The exact age of this specimen is uncertain, but it is known to have come from a stratigraphic unit known as Member 4. Faunal estimates for the age of this Member are listed in Table 1, ranging between 2 and 3 million years ago (Ma), based in part on bovids (antelope) studied by Elisabeth Vrba (1982); suids (pigs) studied by Basil Cooke (1971); and cercopithecids (monkeys) studied by Steve Frost et al (2022, 2023). Cosmogenic dates as early as 3.4 Ma for Member 4 have been estimated by Darryl Granger et al (2022, 2023), using chert samples near the base of an excavation by Alun Hughes. Using a biochronological approach, Thackeray and Dykes (2022) have suggested (from their calculations of the ages of first lower molars of A. africanus) that Member 4 can be dated to a period between about 2 and 3.5 million years, thereby reconciling the “Sterkfontein Debate” between Granger et al (2022, 2023) and Frost et al (2022, 2023). The mean age for Member 4 determined by Thackeray and Dykes (2023) is 2.7 Ma. It has been claimed by Andy Herries and his colleagues that the top of Member 4 dates to about 2 Ma. In fact they claim that the age for Mrs Ples ranges between 2.01 and 2.05 Ma, based on palaeomagnetic and uranium-lead analyses (Herries and Shaw, 2011; Pickering and Kramers, 2010, Herries et al, 2013).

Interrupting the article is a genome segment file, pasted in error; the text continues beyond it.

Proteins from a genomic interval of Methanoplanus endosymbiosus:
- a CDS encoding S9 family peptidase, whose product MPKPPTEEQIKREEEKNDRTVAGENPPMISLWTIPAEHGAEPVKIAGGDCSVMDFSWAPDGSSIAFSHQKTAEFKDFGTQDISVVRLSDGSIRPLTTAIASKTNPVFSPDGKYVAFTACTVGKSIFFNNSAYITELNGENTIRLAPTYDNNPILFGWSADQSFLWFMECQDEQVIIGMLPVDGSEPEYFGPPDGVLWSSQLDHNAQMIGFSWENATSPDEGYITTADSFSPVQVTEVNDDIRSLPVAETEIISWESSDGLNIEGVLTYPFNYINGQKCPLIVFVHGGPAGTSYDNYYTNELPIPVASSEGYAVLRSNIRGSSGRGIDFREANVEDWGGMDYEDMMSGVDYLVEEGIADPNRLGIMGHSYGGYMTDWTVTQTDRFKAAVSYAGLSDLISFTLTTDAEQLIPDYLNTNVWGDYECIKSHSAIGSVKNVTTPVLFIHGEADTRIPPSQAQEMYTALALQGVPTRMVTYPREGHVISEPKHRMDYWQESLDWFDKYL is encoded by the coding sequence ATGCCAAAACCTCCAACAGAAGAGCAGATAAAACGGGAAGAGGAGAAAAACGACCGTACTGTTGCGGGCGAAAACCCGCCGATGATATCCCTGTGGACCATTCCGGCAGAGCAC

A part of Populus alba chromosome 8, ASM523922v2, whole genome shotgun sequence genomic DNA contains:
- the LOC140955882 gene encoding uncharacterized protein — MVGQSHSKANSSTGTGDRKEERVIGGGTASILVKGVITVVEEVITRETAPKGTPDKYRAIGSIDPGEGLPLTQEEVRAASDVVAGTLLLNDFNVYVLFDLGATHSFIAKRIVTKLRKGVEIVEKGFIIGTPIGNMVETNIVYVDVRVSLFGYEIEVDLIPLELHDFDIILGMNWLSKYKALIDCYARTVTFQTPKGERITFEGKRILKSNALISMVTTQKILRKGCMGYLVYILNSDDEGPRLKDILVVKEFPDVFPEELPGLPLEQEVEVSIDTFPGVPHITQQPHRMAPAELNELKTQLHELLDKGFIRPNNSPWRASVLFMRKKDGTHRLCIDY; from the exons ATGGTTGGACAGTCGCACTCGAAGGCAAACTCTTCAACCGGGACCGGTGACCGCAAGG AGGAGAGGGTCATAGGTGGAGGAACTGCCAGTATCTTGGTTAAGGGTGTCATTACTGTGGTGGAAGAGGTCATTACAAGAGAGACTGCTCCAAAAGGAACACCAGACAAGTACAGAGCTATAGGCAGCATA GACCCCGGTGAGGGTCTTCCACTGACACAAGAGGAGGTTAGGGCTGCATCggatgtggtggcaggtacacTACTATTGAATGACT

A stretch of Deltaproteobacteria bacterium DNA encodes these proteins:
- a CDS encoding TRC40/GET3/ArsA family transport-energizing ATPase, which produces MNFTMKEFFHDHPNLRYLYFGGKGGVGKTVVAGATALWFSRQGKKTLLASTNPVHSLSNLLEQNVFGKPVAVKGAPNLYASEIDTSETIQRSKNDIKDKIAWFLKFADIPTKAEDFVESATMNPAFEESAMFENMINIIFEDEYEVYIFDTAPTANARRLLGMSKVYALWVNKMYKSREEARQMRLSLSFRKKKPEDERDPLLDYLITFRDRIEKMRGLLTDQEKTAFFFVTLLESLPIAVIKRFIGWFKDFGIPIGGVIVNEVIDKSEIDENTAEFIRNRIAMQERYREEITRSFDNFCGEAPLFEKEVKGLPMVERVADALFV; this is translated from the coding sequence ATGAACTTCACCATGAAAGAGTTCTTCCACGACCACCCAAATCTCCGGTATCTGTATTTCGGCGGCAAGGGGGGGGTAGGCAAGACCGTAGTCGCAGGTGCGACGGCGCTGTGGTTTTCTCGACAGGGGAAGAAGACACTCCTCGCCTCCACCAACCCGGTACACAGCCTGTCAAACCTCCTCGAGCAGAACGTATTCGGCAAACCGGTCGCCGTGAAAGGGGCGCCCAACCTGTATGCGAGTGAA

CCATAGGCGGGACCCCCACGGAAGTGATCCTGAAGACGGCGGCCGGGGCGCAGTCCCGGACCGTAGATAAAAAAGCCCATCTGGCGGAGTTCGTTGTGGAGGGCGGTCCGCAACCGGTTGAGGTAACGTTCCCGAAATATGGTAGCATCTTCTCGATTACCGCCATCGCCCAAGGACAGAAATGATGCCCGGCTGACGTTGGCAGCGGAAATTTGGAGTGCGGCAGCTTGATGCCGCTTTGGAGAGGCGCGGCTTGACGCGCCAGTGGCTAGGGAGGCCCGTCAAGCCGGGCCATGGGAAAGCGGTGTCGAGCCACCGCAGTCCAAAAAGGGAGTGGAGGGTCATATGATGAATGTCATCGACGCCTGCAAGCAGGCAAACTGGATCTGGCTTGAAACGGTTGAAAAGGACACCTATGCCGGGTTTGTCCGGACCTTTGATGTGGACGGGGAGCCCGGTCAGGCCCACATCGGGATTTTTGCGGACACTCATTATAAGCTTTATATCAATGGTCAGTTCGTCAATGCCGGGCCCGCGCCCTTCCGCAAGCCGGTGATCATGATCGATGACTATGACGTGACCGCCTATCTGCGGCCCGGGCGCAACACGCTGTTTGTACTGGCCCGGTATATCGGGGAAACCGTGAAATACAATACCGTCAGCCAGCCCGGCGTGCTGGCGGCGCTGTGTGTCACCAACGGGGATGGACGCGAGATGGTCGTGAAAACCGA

Table 1. Dates for Sterkfontein Member 4


Range (Ma)         Mean of range (Ma)


3.4 – 3.7               3.55        Granger et al (2022, 2023), cosmogenic nuclides.

2.0 – 2.6               2.30        Frost et al (2022, 2023), cercopithecids.

1.8 – 3.5               2.65        Thackeray and Dykes (2022), hominins.

2.5 – 3.0               2.75        Cooke (1974), suids.

2.3 – 2.8               2.55        Vrba (1982), bovids